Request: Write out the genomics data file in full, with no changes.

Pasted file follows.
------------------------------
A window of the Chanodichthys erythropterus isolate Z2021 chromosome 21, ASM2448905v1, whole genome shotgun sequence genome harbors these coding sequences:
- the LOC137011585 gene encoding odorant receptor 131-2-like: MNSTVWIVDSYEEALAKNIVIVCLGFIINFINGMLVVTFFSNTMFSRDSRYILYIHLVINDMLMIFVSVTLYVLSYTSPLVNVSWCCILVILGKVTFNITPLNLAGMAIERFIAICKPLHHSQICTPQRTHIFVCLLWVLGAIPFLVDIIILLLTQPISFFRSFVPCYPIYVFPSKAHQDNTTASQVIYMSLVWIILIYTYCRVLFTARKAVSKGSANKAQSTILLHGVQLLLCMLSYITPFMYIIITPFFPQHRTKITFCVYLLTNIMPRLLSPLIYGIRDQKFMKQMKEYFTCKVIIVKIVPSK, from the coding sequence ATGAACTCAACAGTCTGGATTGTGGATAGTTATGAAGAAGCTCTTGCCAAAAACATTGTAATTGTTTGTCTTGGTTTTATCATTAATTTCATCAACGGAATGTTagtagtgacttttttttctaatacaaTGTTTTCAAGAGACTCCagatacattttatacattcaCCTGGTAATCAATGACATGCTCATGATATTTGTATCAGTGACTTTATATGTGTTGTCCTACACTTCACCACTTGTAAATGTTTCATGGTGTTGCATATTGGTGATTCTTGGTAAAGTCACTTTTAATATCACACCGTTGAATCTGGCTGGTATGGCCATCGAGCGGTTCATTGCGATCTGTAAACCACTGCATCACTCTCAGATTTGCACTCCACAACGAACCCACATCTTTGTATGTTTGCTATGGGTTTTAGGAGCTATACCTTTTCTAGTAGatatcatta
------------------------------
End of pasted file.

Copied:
A window of the Chanodichthys erythropterus isolate Z2021 chromosome 21, ASM2448905v1, whole genome shotgun sequence genome harbors these coding sequences:
- the LOC137011585 gene encoding odorant receptor 131-2-like: MNSTVWIVDSYEEALAKNIVIVCLGFIINFINGMLVVTFFSNTMFSRDSRYILYIHLVINDMLMIFVSVTLYVLSYTSPLVNVSWCCILVILGKVTFNITPLNLAGMAIERFIAICKPLHHSQICTPQRTHIFVCLLWVLGAIPFLVDIIILLLTQPISFFRSFVPCYPIYVFPSKAHQDNTTASQVIYMSLVWIILIYTYCRVLFTARKAVSKGSANKAQSTILLHGVQLLLCMLSYITPFMYIIITPFFPQHRTKITFCVYLLTNIMPRLLSPLIYGIRDQKFMKQMKEYFTCKVIIVKIVPSK, from the coding sequence ATGAACTCAACAGTCTGGATTGTGGATAGTTATGAAGAAGCTCTTGCCAAAAACATTGTAATTGTTTGTCTTGGTTTTATCATTAATTTCATCAACGGAATGTTagtagtgacttttttttctaatacaaTGTTTTCAAGAGACTCCagatacattttatacattcaCCTGGTAATCAATGACATGCTCATGATATTTGTATCAGTGACTTTATATGTGTTGTCCTACACTTCACCACTTGTAAATGTTTCATGGTGTTGCATATTGGTGATTCTTGGTAAAGTCACTTTTAATATCACACCGTTGAATCTGGCTGGTATGGCCATCGAGCGGTTCATTGCGATCTGTAAACCACTGCATCACTCTCAGATTTGCACTCCACAACGAACCCACATCTTTGTATGTTTGCTATGGGTTTTAGGAGCTATACCTTTTCTAGTAGatatcatta